A publication of the Church of Christ, P.O. Box 472, Independence, Missouri 64051
We are a remnant of the original church established by Jesus Christ during His days on Earth and restored, April 6, 1830, by Joseph Smith and five others in Manchester, New York, as directed by God.
There are four things of special significance connected with the organization of the Church of Christ:
Among the branches of this early church there were four which developed in Illinois during Joseph's life-time, viz., at Bloomington, Crow Creek, Half Moon Prairie and Eagle Creek; also one at Vermillion, Indiana.
Elder David Judy was ordained in 1831, Jedidiah Owen in 1832, Zebulon Adams in 1833. These with many others became identified with those branches, which, in 1863 amalgamated under the leadership of Elder Granville Hedrick. Hedrick was baptized and ordained by Elder Hervey Green in 1843, and was set apart as the presiding elder of the Crow Creek branch in April 1857.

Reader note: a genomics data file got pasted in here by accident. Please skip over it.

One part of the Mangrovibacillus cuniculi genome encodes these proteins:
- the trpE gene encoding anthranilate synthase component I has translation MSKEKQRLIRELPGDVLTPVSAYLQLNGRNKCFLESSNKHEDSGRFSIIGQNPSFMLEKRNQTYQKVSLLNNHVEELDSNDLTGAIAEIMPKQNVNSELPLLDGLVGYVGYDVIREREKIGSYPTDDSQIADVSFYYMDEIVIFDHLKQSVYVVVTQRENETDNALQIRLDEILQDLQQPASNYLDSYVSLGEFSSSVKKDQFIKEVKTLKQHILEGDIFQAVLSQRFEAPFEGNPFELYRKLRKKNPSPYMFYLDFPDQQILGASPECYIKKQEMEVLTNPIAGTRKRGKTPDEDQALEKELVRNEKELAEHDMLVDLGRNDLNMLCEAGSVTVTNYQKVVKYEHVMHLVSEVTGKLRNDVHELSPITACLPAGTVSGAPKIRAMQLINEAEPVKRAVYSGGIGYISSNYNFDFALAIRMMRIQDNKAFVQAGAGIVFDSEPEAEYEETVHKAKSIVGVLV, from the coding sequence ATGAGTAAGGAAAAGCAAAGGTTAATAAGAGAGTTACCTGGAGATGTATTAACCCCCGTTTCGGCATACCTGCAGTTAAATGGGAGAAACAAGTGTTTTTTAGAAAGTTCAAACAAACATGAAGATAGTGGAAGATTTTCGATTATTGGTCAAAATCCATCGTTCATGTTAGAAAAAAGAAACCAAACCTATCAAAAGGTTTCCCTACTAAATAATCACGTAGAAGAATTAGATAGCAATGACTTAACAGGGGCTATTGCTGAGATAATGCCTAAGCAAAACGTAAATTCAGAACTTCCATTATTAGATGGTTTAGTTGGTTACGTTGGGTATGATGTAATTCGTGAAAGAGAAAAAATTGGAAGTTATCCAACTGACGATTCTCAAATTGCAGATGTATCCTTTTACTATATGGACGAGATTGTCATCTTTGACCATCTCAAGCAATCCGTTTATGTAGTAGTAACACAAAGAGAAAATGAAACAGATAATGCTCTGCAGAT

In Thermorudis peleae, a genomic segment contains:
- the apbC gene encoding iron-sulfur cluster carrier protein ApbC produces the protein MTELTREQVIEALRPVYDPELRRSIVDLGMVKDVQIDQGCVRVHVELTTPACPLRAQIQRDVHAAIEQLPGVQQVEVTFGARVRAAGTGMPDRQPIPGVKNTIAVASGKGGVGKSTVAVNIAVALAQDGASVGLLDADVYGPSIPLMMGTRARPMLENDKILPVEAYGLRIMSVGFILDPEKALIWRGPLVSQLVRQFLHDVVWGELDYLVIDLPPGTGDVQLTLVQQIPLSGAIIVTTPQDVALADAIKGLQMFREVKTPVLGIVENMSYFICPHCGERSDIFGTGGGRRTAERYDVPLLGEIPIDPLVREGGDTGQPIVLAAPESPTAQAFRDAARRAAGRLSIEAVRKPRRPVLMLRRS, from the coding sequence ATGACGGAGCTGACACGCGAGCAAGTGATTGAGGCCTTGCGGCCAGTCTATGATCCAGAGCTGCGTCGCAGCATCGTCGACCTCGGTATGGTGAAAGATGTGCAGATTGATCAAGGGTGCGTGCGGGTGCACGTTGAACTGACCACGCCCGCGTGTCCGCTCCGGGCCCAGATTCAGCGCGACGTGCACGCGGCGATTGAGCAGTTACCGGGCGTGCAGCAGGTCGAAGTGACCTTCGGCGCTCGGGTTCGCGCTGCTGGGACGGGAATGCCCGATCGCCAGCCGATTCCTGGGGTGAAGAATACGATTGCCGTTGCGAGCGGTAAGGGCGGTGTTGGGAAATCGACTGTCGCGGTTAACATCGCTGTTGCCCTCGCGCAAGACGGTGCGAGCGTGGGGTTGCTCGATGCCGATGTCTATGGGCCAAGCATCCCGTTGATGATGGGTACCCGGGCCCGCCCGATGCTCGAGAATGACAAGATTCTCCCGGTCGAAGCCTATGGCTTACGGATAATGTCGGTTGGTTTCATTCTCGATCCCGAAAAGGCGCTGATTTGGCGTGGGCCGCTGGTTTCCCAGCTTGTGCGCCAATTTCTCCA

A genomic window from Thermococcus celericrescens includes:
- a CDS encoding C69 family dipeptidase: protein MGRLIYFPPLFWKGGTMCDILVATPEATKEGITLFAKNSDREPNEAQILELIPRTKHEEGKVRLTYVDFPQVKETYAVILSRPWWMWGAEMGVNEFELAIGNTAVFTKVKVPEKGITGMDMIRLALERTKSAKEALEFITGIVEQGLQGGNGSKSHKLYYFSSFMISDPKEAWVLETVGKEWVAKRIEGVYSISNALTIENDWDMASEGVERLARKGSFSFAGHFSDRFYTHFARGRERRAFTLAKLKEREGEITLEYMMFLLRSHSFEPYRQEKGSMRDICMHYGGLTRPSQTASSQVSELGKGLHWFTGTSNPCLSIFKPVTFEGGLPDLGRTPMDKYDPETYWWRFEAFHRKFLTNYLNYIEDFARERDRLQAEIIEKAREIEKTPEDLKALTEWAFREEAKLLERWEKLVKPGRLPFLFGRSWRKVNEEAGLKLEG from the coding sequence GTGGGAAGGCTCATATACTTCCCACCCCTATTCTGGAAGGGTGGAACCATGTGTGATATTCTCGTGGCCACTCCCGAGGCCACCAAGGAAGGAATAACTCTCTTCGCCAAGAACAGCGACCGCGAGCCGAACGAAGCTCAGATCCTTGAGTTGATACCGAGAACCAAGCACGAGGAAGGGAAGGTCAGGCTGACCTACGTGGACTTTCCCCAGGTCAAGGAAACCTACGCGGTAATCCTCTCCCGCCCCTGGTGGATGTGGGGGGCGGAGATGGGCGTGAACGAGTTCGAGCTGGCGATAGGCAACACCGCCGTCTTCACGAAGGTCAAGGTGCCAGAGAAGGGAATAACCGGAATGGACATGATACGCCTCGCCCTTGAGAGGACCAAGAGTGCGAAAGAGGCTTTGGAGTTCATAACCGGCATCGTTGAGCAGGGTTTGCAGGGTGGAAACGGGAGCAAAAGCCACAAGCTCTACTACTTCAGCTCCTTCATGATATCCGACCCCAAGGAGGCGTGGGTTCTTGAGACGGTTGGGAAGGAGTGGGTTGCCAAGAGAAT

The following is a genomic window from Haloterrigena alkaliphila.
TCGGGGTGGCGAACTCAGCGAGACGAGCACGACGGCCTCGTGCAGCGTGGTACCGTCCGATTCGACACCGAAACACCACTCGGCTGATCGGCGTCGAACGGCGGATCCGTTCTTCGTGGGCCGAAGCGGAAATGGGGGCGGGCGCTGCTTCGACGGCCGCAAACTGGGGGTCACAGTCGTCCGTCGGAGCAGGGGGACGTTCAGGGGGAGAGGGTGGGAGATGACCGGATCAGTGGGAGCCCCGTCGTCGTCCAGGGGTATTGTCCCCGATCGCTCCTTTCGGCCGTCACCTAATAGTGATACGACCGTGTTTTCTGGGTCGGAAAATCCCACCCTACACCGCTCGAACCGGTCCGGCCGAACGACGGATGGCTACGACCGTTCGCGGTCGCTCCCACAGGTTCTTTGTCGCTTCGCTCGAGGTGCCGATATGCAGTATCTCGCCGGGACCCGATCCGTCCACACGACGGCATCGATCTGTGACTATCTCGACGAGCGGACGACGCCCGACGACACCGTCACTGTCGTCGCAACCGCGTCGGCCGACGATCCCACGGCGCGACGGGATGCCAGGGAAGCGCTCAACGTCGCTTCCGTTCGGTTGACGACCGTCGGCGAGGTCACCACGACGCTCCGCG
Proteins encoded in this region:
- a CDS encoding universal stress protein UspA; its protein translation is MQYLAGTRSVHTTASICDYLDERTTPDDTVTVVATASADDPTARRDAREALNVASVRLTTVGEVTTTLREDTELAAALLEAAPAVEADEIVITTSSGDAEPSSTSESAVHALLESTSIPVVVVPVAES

In June following, John E. Page, one of the Twelve during Joseph's life-time, attended that conference held by these scattered groups, investigating their claims. He had become disaffected with the Church as it had been in Nauvoo, Illinois, even as had many others, including Emma Smith, the widow of Joseph Smith, and his eldest son, Joseph.
The reasons for this disaffection by Page and those branches (which became known as the Woodford County saints), were principally the doctrines of baptism for the dead, and .
In a conference held at Crow Creek (Hedrick's home) in Nov. 1862, Page united with that body. At the next conference in May 1863 he ordained Hedrick, Judy, Owen and Adna C. Haldeman to the office of Apostle; this made a total of five apostles.
It was proposed to ordain someone as president of the High Priesthood at a July 1863 conference, and Page nominated Hedrick. After a general agreement, Page, in company with the other apostles, ordained Hedrick to the office of the first Presidency over the high priesthood and the Church, "to be a prophet, seer, revelator and translator to the Church of Christ".
As we view it now, this was in keeping with an accepted error within the Church, introduced as early as 1832, without any revealment from God to do so, together with the ordained office of High Priest, which developed in 1831.